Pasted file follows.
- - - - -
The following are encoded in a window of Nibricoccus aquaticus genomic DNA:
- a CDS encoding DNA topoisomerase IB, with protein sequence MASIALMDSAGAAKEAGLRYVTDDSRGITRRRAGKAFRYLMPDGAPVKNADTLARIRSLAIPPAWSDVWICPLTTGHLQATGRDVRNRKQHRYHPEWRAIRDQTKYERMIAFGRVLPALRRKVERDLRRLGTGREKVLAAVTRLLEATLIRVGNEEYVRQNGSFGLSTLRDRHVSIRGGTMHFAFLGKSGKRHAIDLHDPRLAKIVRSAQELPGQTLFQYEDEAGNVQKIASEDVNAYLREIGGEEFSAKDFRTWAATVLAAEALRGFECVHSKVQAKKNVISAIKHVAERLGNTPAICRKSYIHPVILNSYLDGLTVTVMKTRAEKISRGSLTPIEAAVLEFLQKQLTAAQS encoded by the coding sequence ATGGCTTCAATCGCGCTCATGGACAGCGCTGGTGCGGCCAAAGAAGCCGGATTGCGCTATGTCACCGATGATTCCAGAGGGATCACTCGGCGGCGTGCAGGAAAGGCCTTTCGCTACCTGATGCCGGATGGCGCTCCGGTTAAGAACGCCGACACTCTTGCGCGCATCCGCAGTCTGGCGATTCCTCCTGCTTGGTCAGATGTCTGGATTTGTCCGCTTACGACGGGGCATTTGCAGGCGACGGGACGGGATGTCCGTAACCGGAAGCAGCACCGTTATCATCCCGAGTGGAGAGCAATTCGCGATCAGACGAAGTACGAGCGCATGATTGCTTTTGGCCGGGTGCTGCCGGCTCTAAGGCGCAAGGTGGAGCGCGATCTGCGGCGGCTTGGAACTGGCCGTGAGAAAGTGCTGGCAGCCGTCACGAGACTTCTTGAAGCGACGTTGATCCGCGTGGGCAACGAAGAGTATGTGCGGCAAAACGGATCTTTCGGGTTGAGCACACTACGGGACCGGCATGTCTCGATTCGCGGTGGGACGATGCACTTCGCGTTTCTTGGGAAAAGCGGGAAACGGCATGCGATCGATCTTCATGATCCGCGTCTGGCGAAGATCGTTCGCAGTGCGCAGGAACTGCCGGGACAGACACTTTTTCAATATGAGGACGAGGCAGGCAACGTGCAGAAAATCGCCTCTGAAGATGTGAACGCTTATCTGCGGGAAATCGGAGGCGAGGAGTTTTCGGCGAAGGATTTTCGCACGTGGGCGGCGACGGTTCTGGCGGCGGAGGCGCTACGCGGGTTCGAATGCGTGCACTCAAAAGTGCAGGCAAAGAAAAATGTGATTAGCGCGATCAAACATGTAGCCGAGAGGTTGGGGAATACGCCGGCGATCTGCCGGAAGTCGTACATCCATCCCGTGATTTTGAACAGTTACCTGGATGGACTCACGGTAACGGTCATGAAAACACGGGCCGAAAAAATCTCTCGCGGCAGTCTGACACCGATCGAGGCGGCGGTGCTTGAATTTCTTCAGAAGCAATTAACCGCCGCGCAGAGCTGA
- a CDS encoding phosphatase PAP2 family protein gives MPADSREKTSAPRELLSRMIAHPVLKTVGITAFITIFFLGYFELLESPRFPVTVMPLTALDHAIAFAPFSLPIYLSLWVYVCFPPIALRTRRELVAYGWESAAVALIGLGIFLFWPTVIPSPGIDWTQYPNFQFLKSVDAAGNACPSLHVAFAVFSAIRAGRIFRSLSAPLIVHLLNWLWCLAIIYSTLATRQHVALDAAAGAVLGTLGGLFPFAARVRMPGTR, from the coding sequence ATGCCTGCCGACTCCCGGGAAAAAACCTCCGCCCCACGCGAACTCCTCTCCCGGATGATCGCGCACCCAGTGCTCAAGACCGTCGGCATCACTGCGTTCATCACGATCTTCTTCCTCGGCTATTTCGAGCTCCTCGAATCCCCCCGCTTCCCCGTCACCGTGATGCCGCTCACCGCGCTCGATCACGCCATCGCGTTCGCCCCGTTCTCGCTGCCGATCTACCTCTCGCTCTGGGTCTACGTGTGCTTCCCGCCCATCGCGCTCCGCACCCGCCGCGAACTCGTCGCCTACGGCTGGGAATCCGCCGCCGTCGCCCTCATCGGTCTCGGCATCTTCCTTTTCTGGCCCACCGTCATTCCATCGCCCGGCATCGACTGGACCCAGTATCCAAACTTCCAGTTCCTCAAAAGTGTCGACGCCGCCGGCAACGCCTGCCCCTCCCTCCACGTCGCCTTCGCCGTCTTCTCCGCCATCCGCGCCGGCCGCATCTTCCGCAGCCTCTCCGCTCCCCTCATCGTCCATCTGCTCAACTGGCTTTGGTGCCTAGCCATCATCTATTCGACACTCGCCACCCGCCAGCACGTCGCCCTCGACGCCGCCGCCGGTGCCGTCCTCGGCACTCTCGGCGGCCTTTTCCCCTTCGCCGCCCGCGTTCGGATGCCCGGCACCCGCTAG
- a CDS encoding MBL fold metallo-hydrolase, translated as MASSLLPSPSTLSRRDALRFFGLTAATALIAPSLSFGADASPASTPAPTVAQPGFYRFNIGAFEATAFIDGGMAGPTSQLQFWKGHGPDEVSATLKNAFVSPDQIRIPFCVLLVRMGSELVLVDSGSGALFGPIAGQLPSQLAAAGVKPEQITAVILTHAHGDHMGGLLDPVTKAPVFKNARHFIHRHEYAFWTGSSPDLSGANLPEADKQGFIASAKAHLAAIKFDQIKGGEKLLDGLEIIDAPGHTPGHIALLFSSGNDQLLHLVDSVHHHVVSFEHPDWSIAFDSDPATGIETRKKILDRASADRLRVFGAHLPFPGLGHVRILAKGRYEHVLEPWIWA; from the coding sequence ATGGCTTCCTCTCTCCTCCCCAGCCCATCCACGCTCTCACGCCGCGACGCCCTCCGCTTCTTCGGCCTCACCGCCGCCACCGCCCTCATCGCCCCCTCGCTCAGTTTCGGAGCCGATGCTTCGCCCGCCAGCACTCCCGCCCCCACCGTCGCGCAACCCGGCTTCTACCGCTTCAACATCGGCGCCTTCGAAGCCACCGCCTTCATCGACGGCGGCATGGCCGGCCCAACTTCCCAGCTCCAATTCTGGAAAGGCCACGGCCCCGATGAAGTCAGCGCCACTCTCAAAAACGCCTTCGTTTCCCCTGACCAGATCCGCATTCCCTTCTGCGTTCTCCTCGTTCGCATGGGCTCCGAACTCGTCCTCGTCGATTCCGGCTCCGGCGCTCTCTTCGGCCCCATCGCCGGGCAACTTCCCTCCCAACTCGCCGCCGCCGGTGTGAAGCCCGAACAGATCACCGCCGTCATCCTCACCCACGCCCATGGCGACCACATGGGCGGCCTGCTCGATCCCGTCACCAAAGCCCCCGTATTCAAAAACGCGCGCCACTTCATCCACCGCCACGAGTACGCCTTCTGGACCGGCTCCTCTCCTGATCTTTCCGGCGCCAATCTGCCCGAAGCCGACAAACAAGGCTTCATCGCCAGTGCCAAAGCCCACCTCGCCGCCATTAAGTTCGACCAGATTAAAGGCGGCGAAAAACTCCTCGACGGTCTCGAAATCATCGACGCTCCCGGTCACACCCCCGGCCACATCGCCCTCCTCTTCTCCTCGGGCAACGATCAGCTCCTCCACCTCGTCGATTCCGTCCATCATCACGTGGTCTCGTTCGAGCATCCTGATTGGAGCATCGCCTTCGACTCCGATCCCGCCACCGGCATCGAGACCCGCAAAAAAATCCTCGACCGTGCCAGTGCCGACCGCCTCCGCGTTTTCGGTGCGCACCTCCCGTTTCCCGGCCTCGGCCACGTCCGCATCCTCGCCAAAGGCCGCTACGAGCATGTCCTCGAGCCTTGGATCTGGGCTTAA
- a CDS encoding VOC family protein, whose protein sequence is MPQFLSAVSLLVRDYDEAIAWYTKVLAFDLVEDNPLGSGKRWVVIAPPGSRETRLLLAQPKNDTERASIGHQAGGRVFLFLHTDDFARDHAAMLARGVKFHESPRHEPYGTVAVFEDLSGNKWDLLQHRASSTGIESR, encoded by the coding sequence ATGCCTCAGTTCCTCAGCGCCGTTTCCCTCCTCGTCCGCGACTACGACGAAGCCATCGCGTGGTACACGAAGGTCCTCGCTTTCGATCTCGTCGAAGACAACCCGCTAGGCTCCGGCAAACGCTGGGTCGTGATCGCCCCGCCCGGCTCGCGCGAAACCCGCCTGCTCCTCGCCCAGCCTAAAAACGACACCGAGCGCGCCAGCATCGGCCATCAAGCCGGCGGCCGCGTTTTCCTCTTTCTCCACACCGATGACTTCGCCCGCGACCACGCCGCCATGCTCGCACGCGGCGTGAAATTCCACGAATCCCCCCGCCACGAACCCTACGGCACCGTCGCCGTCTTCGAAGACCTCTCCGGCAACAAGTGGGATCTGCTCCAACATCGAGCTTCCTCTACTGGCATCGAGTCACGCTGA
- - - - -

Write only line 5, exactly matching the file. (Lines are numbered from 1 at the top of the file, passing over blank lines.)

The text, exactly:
- a CDS encoding VOC family protein, whose protein sequence is MPQFLSAVSLLVRDYDEAIAWYTKVLAFDLVEDNPLGSGKRWVVIAPPGSRETRLLLAQPKNDTERASIGHQAGGRVFLFLHTDDFARDHAAMLARGVKFHESPRHEPYGTVAVFEDLSGNKWDLLQHRASSTGIESR, encoded by the coding sequence ATGCCTCAGTTCCTCAGCGCCGTTTCCCTCCTCGTCCGCGACTACGACGAAGCCATCGCGTGGTACACGAAGGTCCTCGCTTTCGATCTCGTCGAAGACAACCCGCTAGGCTCCGGCAAACGCTGGGTCGTGATCGCCCCGCCCGGCTCGCGCGAAACCCGCCTGCTCCTCGCCCAGCCTAAAAACGACACCGAGCGCGCCAGCATCGGCCATCAAGCCGGCGGCCGCGTTTTCCTCTTTCTCCACACCGATGACTTCGCCCGCGACCACGCCGCCATGCTCGCACGCGGCGTGAAATTCCACGAATCCCCCCGCCACGAACCCTACGGCACCGTCGCCGTCTTCGAAGACCTCTCCGGCAACAAGTGGGATCTGCTCCAACATCGAGCTTCCTCTACTGGCATCGAGTCACGCTGA